The TCPA prohibits autodialed and prerecorded message calls to cell phones absent “prior express consent.” In 2008, the FCC ruled that autodialed and prerecorded message calls to wireless numbers provided by the called party to a creditor in connection with an existing debt were permissible as calls made with the “prior express consent” of the called party. In 2012, the FCC ruled that prior express consent can be established by the called party giving prior express oral or written consent. But until now, the FCC had not addressed whether consent could be revoked and how, leaving courts to grapple with those issues on a case-by-case basis.
The FCC ruled against a petition asking it to confirm consumers did not have the right to revoke prior express consent, or if they could, that the business could have a procedure for revoking consent. Rather, the ruling states that consumers can revoke consent “at any time and through any “reasonable” means,” and, that callers “may not limit the manner in which revocation may occur.” Thus, “if reasonable,” a called party may orally revoke consent. Because “reasonableness” normally requires a determination, this will make it more difficult for businesses to obtain summary judgment based on prior express consent, even if documented in writing, given that the consumer can claim to have orally revoked that consent. Moreover, denying industry the ability to set standards for revocation of consent may present insurmountable challenges for large retail organizations. For example, will it be sufficient for a department store cardholder to revoke consent given with his card application by so advising any store sales clerk?
Reassigned Numbers, Clarification of “Called Party”
Certain petitioners asked whether there was liability for violating the TCPA when a caller to a number provided by a party who gave prior express consent was reassigned to a new consumer who had not given consent, such that calls to the number did not reach the intended recipient. They pointed out that individuals may change their numbers without notifying the caller, and that “good faith errors,” such as incorrect entry of a number in a data base, may occur.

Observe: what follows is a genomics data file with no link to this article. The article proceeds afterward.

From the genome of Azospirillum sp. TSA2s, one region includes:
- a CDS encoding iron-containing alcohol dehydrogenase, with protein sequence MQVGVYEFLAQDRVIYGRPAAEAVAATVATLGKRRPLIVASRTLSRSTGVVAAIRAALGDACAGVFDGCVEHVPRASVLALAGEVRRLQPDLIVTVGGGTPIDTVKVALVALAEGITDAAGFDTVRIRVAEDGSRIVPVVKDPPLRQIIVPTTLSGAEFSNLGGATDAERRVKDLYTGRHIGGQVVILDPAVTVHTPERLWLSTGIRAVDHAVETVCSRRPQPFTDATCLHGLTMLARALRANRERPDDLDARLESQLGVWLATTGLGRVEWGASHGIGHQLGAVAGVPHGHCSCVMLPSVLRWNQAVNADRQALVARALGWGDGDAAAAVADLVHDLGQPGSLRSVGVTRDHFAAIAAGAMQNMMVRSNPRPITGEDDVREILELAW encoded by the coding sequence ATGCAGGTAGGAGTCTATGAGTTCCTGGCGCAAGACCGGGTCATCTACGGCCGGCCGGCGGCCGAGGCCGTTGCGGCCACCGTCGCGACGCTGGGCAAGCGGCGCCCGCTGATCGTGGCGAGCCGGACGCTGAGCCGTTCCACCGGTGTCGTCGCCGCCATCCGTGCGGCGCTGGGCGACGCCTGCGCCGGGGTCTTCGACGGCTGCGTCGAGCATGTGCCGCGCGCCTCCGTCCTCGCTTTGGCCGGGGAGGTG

The FCC ruled that “called party” for purposes of the TCPA, does not mean the “intended recipient” of the call, but rather the current subscriber to the telephone service or nonsubscriber customary user of the phone (for example, a close relative), and that the TCPA requires consent from either the actual subscriber or a customary user. Thus, it said, the intent of the caller to reach someone else is irrelevant in determining liability for violations of the TCPA. The FCC also stated that “caller best practices” can facilitate detection of reassignments before calls and that businesses “should institute better safeguards to avoid calling reassigned wireless numbers.” One example of a practice mentioned to avoid making such calls was to make a manual call first to ascertain a number is correct. Yet if a manual call is made from a system that also “has the capacity” to make autodialed calls under the FCC’s expansive definition, that call itself could be deemed as having been made by an “autodialer.”